I also can’t not mention the wonderful news that Patti Varol is now the editor of the LAT puzzle. I know some folks have had their differences with Rich Norris as a member of the old guard (certainly I was not pleased with his decision to have a Woody Allen tribute puzzle back in 2020); I personally, however, owe him a great deal as a constructor. Back in the early aughts, my very first published puzzle was in LAT; I don’t have the puz any more, but I know he accepted it in spite of it being far less than perfect (he told me at the time that my theme execution violated some consistency conventions, but that it was innovative enough that he was taking it anyway), and I learned so much from Rich in those early years of my constructing experience. I couldn’t possibly cancel him, either in terms of where I submit my puzzles or in my heart. I will miss working with him…and it is also amazing and awesome that one of the most qualified, if not the most qualified, women in the biz is taking the helm. I am so excited to see what Patti does next!

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15 Responses to Saturday, March 12, 2022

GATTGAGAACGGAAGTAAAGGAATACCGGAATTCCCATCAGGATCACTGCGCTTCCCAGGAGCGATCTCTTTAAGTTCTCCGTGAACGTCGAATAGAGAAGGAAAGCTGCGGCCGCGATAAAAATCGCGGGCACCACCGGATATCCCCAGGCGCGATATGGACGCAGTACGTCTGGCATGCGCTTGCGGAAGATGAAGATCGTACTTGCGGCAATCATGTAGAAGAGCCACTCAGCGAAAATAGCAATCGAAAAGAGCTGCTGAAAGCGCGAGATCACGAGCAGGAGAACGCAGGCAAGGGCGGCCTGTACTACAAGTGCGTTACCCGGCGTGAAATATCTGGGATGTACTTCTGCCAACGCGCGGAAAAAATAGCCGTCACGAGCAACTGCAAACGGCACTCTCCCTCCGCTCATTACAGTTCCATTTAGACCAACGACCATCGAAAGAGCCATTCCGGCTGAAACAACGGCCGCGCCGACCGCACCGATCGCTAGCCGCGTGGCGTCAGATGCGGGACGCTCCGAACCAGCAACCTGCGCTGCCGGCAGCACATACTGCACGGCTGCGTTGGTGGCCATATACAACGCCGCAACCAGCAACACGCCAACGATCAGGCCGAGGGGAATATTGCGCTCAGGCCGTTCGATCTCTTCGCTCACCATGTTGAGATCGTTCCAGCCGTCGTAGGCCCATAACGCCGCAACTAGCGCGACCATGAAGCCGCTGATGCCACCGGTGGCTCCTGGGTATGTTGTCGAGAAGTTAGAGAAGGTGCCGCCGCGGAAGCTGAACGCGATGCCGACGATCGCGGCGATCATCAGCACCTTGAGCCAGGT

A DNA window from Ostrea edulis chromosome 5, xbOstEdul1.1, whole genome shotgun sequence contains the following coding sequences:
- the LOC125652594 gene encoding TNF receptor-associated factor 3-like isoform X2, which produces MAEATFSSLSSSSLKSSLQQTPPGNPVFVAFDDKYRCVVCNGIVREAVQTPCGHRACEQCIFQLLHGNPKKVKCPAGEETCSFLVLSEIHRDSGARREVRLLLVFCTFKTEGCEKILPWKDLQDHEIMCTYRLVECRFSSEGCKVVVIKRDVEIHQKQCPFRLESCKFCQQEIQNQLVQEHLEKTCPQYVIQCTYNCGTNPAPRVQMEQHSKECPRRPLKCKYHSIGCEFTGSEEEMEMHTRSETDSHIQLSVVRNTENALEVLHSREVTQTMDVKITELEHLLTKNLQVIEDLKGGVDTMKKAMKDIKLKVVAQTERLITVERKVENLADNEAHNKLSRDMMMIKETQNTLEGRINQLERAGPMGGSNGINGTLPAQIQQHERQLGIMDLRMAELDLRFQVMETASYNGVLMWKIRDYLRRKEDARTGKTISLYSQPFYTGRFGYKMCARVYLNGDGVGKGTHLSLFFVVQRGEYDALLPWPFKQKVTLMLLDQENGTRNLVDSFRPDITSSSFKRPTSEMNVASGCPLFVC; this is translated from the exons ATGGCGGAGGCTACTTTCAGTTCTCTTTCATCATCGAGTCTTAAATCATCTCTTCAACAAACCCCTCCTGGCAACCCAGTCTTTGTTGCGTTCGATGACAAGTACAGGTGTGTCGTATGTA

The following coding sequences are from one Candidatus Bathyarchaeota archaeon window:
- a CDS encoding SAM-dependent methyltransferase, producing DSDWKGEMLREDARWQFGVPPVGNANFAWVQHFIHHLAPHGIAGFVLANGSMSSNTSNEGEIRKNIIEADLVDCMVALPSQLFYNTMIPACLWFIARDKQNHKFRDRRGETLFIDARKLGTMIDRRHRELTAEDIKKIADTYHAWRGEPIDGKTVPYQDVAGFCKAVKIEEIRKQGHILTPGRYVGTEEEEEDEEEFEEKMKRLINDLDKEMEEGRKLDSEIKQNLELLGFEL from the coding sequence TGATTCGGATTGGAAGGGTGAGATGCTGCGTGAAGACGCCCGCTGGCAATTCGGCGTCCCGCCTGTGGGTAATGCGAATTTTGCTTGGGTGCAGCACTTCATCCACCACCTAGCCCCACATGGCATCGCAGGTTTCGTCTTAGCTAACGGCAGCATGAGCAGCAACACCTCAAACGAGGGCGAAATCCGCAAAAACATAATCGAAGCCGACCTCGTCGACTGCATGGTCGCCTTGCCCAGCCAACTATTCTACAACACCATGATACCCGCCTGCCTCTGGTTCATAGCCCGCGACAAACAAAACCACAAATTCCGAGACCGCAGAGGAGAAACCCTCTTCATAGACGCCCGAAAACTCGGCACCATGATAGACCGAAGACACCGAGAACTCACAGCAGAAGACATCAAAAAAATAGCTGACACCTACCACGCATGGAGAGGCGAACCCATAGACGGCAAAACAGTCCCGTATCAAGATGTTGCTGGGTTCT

1. Ethan says:

    NYT: Really bizarre clue on 20A, IMO. How can you say a particular sentence in a particular story ends in a particular word – in translation? I wrote in VERMIN because I’m pretty sure that’s what it said in the translation I read. It’s also odd to use that clue because the first sentence of Metamorphosis is indeed famous for how it ends – in German, for ending in the *past participle* “verwandelt” ‘transformed’. It is often cited as an example of Kafka’s using the structure of German to surprising and eerie effect.

    • Christopher Smith says:

      It seems harsh to say INSECT is inaccurate but yes the word in German is more akin to “vermin.” Unfortunately they’re both 6 letters.

    • JohnH says:

      Seems like your quarrel is with the translation, not the clue. Nothing bizarre about the clue itself. Anyhow, in a flawed translation or not, decades and decades of readers got to know and deeply admire Kafka to the point that he’s almost more an emblem of something than an author, I’m afraid. I still know by heart that first sentence as the Muir translation has it and was always particularly taken by it — the way it starts so naturally. Gregor Samsa awoke one morning from uneasy dreams to find himself in his bed [well, sure] transformed into a gigantic insect [oops!]. “Gigantic vermin” to my ear would hardly be English and wouldn’t trap me in Gregor’s world nearly as much. If it actually ends with the verb, well, ok. Good for Kafka, and good for German.